(Point of divergence: and then I had some evil ghosts rip his ghost to pieces. Because I wanted the characters to cope without a Merriman to help them. I killed a lot of the Merrimans along the way, but he was the only one in 650 years to be completely obliterated.)
10 — John Dee. In both iterations, his involvement was pretty much the inevitable consequence of deciding Suspiria made a pact with Hell. How better to address that than with angels, and the guy who claimed to talk with them? His involvement was different, but in the end, it came down to him summoning an angel to help the characters.
11 — Anael. I chose this angel because of its associations with love. It kissed one of the player-characters and told her to bear that kiss to the one she loved.
12 — A prisoner in the Onyx Hall. The prisoner in question was a redcap, and he’d been stuck there since the beginning of that segment of the game, rather than being a new capture, but the purpose of the kiss was to free him.
13 — The attack from outside. In the game it was the entire regional contingent of House Scathach instead of the Wild Hunt, but the idea was still to distract Invidiana so the player-characters could get in.
(Point of divergence: It succeeded, but not enough. Invidiana was waiting inside with another small army. But from a metaplot perspective, that was okay, because the way for the player-characters to break her pact with Hell involved them all dying. No, really. [Remember, they reincarnated, so it was okay.] All four of them, plus the guy they came to rescue and a good half of that army, died in the throne room of the Onyx Hall, in what was probably the most epic battle in ten and a half months of play. And Invidiana destroyed the Hall trying to fight them. Which meant she was left alone, cursed, and standing in the ruins, grieving with her newly-restored heart for the unforgivable things she’d done to Francis — who was dead beyond the possibility of reconciliation.)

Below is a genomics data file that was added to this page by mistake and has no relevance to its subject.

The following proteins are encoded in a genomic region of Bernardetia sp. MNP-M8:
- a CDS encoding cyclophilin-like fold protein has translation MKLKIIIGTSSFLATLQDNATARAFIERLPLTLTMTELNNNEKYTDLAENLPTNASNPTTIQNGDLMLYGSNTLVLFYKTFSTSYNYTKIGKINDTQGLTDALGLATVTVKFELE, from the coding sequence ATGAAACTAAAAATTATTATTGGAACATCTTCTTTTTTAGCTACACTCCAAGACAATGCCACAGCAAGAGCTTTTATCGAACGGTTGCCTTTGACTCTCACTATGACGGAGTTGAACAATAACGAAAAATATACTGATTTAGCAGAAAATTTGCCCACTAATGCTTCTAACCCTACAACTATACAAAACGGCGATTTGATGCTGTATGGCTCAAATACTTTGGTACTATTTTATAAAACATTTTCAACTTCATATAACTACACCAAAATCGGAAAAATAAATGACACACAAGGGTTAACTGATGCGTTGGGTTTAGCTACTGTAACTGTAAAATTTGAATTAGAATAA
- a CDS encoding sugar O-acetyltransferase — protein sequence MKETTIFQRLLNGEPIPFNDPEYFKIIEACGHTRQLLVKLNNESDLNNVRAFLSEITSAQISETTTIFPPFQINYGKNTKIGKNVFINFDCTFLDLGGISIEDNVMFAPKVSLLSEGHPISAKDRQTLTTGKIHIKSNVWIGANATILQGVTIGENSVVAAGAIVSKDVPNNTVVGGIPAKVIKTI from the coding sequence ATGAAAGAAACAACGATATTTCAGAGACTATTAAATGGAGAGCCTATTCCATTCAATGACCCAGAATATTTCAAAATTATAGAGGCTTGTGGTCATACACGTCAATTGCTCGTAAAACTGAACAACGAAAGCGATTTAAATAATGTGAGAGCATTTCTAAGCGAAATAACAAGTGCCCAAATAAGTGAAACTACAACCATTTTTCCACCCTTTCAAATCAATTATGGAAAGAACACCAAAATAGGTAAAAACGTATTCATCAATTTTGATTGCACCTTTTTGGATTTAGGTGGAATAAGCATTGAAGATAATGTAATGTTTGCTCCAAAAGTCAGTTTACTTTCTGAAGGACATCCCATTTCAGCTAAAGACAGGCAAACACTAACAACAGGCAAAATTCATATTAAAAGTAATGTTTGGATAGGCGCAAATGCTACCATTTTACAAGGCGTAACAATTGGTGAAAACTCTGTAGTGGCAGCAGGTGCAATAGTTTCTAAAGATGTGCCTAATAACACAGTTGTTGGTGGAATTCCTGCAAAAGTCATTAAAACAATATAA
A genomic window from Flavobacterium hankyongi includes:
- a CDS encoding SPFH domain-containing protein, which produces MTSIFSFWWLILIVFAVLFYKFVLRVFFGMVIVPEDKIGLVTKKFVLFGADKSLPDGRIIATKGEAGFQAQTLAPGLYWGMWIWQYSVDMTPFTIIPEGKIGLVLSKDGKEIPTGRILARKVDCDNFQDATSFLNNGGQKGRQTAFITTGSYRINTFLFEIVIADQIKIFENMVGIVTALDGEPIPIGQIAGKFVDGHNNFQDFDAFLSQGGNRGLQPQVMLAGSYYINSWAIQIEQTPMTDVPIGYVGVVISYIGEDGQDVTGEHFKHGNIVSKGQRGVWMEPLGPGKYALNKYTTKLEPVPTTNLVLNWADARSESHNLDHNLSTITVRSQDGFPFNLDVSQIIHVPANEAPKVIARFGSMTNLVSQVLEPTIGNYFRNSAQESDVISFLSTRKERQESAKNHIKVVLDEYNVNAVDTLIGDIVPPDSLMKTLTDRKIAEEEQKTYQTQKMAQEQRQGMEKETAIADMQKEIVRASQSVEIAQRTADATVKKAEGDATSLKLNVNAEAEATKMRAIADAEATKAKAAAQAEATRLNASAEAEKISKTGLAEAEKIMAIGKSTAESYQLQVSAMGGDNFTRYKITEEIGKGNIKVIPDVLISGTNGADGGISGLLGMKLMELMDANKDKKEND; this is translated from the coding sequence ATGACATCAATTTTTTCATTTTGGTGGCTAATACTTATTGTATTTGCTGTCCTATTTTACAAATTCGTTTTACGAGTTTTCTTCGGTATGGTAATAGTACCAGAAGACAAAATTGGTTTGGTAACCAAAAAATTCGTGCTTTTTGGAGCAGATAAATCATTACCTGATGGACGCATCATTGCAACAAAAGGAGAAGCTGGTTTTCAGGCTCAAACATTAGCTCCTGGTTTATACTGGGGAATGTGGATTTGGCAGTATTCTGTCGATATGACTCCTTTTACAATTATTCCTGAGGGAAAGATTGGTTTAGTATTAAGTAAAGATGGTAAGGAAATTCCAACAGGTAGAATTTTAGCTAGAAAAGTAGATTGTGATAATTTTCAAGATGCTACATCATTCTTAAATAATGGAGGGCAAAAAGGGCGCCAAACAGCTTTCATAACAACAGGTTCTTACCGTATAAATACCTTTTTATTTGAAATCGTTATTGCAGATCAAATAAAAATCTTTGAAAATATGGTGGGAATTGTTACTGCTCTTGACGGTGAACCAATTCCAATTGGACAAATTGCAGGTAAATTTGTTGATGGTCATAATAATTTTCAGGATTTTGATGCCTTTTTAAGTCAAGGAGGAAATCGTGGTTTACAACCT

From there, the game chronology went on through 1651, 1759, 1828, 1916, and 2006, and bits and pieces of the consequences to those events played out along the way, but I pulled those threads in to make a more compact story. The player-characters didn’t finish dealing with Invidiana until 2006, when they discovered one of the fae around them was her current incarnation — whereupon she tried to murder them, almost died, was made a prisoner, got her four hundred plus years of bitterness and pain over what she’d done to Francis healed enough for her to function, and was left with the renewed chance to lift her curse. She never did get rid of it in game; I figured that was her story, and not something the players needed to take care of.
There are also other scattered details; the rose-hidden room beneath the Goodemeade’s house was originally elsewhere in London, but I relocated it. And the Wild Hunt was originally a (very different) part of the 1651 segment of the game, before I repurposed them as a threat in this era. Probably other things I’ve forgotten, too. But this is the gist of it: a lot of background, and a few key points of present-day plot, with the Changeling-specific details filed off and a metric ton of new material and narrative twists added.
The thing that’s oddest about all of this, for my money, is the way it affected my relationship with the characters. The four PCs of the game have been replaced by Lune and Deven (though they each have a brief, unnamed cameo), but other characters are there, and those? Were the ones I was playing. As the game-master, I had to be the side characters: the Goodemeades, and Tiresias, and above all Invidiana. (Though not John Dee, who was a guest-star appearance by my husband.) I’ve been inside their heads, to a much greater extent than the characters who started out on the page, because I spoke their dialogue, mimicked their mannerisms, physically inhabited their roles.
It’s an odd thing, to bring that role-playing experience into the world of my novel-writing.
Anyway, I hope you have enjoyed this tour behind the scenes of the adaptation process.